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I'm a little reluctant about speaking with this to this huge
blood-hungry crowd, since this is my first post and I'm starting right
out with something that will be either seen as totally stupid or totally
awesome. In short: this will polarize.

Debian-devel and linux-kernel are both heavily arguing about release
policy at the moment. Arguing in a way they have never been arguing
before. More brutal, more agressive.

I believe that in both cases it's the same problem. The tradeoff between
stability and features. It's hard to tell what is stable and what is not
supposed to be used on production systems yet. This is a problem that
will never be solved. But if you think about it and aknowledge that
tradeoff you might want to use it as a key policy for releases. And:
Isn't "release" actually something stupid: Why do we have to release it?
Who is holding what, so that we have to free and release it?

So why not abandoning releases (distributions in the debian sense) at
all? Can't we have many (infinitely many) distributions at the same


- Lets give each package a new field describing it's stability.  A field
  that - lets say - ranges from 0 to 10 (float?). I think we will find a
  way to calculate that stability (testing has made the first steps
  towards such an algorithm. I'm sure that this algorithm can be
  extended, see below).

- Then let every maintainer upload and maintain as many different
  versions of his package as he desires. I guess that about five would
  be enough for the most packages.

- package-pools is a huge step forward towards abandoning the
  distribution idea. Distributions are now simply masks on top of the
  pool. What they masquerade is determined by such words as "freeze",
  "rc-bugs", "in testing".

- Then simply ask the admin what stability he desires: 0-10

- The dependency system will pretty much do the rest. It can solve all
  the problems like: "a" (available with stabilities of 1,3,5 and
  versions of 1.0.0-1, 0.2.1-1, 0.1.0-2) depends
  on "b" (s=1,4,10 | v=2.0.0-1,1.0.0-3,0.0.2-1) with version of "b" >=
  (2.0.0-1,2.0.0-1,1.0.0-3) [for the respective versions of "a"].
  Now the admin wants stability of at least 3. He wants "a": a_0.2.1-1
  could be installed but depends on "b" >= 2.0.0-1 which has a stability
  of 1. So a_0.1.0-2 and b_1.0.0-3 will be installed. Both fullfill the
  stability ceteria and their dependencies.

Some conclusions:

- This system doesn't introduce more problems. Like the current policy,
  a package that is stable enough for itself wont make it onto the
  system if its version depends on a package which is not available in
  the desired stability.

- Only one thing will go away: The cyclic wave of buzzing, fixing
  rc-bugs and complaining about them. We would have to make sure that
  there is still some motivation to fix bugs apart from the fact that
  there is an upcoming or running freeze!

- Admins would be happy. They could have their own distribution with a
  stability and featuredness they want. No painful decision between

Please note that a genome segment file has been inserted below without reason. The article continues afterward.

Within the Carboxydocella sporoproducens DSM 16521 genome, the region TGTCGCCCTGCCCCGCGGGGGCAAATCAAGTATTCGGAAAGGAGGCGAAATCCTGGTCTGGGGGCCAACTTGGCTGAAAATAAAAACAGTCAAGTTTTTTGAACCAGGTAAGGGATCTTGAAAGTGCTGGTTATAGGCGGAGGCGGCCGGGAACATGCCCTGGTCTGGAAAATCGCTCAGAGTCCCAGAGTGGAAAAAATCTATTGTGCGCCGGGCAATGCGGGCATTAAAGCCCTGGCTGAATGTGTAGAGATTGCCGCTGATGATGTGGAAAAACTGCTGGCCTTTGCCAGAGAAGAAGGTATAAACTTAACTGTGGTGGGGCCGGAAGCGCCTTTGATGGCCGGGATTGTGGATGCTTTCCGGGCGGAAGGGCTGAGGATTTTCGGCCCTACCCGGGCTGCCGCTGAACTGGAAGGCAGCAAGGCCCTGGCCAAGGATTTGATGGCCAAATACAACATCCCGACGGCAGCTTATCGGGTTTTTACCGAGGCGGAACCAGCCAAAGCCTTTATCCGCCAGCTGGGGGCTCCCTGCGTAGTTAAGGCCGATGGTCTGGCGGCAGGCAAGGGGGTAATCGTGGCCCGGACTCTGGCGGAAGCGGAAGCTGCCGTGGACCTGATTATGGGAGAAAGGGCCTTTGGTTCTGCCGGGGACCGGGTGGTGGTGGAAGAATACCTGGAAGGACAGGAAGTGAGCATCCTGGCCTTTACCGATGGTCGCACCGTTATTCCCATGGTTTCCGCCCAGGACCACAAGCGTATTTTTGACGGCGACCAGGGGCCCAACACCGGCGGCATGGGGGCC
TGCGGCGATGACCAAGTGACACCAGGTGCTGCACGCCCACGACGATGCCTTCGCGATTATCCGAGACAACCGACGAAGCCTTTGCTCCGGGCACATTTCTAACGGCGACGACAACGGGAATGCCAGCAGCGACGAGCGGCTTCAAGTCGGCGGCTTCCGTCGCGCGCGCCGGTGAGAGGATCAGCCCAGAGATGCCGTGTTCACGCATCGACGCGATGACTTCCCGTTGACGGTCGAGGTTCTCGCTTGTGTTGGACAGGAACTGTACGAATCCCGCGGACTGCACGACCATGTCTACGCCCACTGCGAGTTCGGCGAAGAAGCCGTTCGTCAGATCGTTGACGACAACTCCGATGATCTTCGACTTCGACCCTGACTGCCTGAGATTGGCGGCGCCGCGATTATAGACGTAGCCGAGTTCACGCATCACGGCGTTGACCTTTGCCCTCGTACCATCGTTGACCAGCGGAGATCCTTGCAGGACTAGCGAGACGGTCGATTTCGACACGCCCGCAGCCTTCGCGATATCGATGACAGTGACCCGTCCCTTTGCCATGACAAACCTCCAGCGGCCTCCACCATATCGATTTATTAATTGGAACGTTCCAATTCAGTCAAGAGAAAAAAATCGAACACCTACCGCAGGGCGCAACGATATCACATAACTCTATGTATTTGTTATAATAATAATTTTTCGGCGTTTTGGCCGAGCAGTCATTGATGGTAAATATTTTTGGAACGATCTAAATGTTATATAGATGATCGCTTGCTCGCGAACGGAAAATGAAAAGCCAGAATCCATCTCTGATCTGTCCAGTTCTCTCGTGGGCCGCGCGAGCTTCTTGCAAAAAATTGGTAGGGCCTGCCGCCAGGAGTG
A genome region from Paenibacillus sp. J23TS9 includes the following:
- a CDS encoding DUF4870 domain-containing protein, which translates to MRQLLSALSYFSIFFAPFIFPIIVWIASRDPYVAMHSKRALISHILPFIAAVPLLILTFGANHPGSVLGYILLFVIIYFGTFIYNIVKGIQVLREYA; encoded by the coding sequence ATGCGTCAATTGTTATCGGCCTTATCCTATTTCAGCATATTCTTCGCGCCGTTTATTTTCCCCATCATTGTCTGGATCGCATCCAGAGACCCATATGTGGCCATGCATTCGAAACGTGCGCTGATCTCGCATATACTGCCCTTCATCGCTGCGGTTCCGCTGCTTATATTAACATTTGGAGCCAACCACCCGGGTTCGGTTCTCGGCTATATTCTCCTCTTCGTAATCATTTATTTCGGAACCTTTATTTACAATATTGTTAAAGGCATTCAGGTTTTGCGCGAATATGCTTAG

testing and stable. Wouldn't you be happy if you could take a few
  packages from unstable because of added features and keep the rest 
  from stable because of stability?

- "Incremental (beta/alpha)-testing" would be possible. Isn't it pretty
  much impossible to have a system running "unstable" at the moment.

- In the transition phase (and afterwards too) there would still be
  (cosmetic) distributions, lets say stable (s>=7), testing (s>=5),
  unstable (s>=2) and experimental (s>=0). frozen would disappear.

- We would have to enforce the exactness of dependencies. Has to be done

- There wouldn't be such a big deal with delayed releases and
  forever-taking freezes. They simply dont't exist or happen every
  second depending on the way you look at it.

- Noone would ask for a "strict 6-month-release-cycle". ;-]

Some thoughts about the stability algorithm:

- Added features reduce stability
- Open Bugs reduce stability
- Time in the various lower stabilities without new bugs increases
- Karma of Maintainer increases stability (??)
- What about a voting/rating system for each package where systems, the
  package is installed on, vote for it's stability?

[Yes I know: Define "added features", "increases", "decreases"! This is
the tricky part ;-]

Random thoughts:

- This approach doesn't make much sense for linux-kernel. There is no
  simple way of maintaining the kernel in "parts". But for Debian there
  is. We have dependencies as the only (and natural) relationship
  between the parts.  And the package-pool itself is so much simpler to
  maintain in parts than the entire mess about patches sent around with
  the kernel.

- This is somewhat similar to the moderation idea behind slashdot.

- ... and simply an extension of the testing-idea.

- Space considerations.

- I don't think this is to complex and non-intuitive. Isn't this the
  process, every admin is going through when crawling the internet to
  find a suitable combination of two pieces of software?

- libc: does that make the entire thing impossible because is blocks

That's it.

I know this thing is pretty young. But if more people think, talk and
flame about it...

And: Did I reinvent the wheel?


Man 1:	Ask me the what the most important thing about telling a good joke is.
Man 2:	OK, what is the most impo --
Man 1:	______TIMING!

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